In my previous article, I pointed out that you should compare the average GMAT score, GPA, and work experience of a school’s current MBA class with your own statistics, to see if you would fit in the MBA program the schools offer. Having isolated programs that seem to fit you, you may still find that you have to choose among several hundred schools. An important criterion that you should consider is the school’s accreditation.
The gold standard of accreditation is the AACSB. You should understand that AACSB does not accredit MBA programs. They accredit colleges and universities that have business schools. You will find that there are about 1,000 MBA programs offered by AACSB accredited schools. That’s a lot of MBA programs from which to choose MBA .
What are average starting salaries of MBA graduates? Starting salaries come in rather wide ranges and depend on many factors: your grades, work experience, school, location, state of the economy, and much more. A recent Wall Street Journal article reported on a study conducted by GMAC, the organization that administers the GMAT. The study found that the median salary of 2010 MBA graduates was about $79,000 not including a median sign-up bonus of about $13,000. The median is the middle value; that is, half the students earned more than $79,000 and half earned less.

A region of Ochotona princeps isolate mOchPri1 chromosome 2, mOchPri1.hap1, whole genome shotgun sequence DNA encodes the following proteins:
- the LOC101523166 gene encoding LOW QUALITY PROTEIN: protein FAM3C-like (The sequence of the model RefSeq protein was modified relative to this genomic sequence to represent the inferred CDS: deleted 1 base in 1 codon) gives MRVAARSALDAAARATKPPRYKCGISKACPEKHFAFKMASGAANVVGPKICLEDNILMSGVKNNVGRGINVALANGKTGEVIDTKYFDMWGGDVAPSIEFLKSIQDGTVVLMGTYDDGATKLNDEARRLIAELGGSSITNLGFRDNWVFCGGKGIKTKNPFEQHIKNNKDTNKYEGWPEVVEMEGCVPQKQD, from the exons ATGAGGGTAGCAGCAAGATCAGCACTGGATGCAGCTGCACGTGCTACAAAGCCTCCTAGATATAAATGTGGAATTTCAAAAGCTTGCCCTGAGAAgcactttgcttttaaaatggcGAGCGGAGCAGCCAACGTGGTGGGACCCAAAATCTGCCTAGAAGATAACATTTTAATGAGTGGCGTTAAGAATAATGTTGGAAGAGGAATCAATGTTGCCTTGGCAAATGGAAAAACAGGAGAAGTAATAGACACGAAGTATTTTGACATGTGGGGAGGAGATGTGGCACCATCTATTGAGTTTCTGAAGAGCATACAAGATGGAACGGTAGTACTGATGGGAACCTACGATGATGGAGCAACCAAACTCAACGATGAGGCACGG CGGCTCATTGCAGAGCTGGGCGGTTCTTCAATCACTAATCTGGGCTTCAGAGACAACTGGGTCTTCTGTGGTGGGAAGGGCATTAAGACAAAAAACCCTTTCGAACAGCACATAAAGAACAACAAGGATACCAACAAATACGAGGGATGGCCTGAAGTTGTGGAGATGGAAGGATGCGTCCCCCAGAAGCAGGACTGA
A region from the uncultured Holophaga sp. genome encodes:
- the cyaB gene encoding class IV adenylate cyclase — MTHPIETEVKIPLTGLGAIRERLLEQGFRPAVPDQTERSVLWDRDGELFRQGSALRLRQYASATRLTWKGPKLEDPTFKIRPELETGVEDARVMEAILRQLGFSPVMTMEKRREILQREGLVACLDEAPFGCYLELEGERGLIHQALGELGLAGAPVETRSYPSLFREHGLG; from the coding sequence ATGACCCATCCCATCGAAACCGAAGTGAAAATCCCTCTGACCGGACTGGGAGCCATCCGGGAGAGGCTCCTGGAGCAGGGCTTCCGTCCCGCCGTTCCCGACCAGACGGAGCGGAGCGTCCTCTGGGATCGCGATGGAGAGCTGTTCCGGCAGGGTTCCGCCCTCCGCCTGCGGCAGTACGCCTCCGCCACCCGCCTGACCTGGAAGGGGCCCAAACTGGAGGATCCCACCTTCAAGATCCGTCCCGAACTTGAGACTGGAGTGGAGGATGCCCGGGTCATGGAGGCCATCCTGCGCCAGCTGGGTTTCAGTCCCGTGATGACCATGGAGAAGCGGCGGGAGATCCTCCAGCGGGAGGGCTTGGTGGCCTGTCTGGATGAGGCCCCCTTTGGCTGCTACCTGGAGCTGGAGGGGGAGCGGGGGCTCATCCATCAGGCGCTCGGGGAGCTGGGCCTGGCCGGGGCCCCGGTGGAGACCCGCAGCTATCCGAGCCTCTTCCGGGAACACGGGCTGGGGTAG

2010 was not a banner year for MBA graduates, yet these numbers speak well for the MBA degree. The Official MBA Guide lists the top 40 schools according to starting salaries as reported by the schools. The range is from $85,000 to $120,000. As you narrow down the list of MBA programs you are considering, give some thought to the starting salaries of its graduates.
How many companies recruit MBA students at the school? The biggest and most prestigious schools in large metropolitan areas get more recruiters than small colleges in small cities. Your chance of getting job offers is better if many companies recruit at your school. Large well-known companies may be looking for a number of hires, while small local companies may be happy to find a single student it needs to fill a position. In recent years, there has been a tendency for many MBA students not to look for a job but to start their own business upon graduation, often in partnership with other students they met in the MBA program.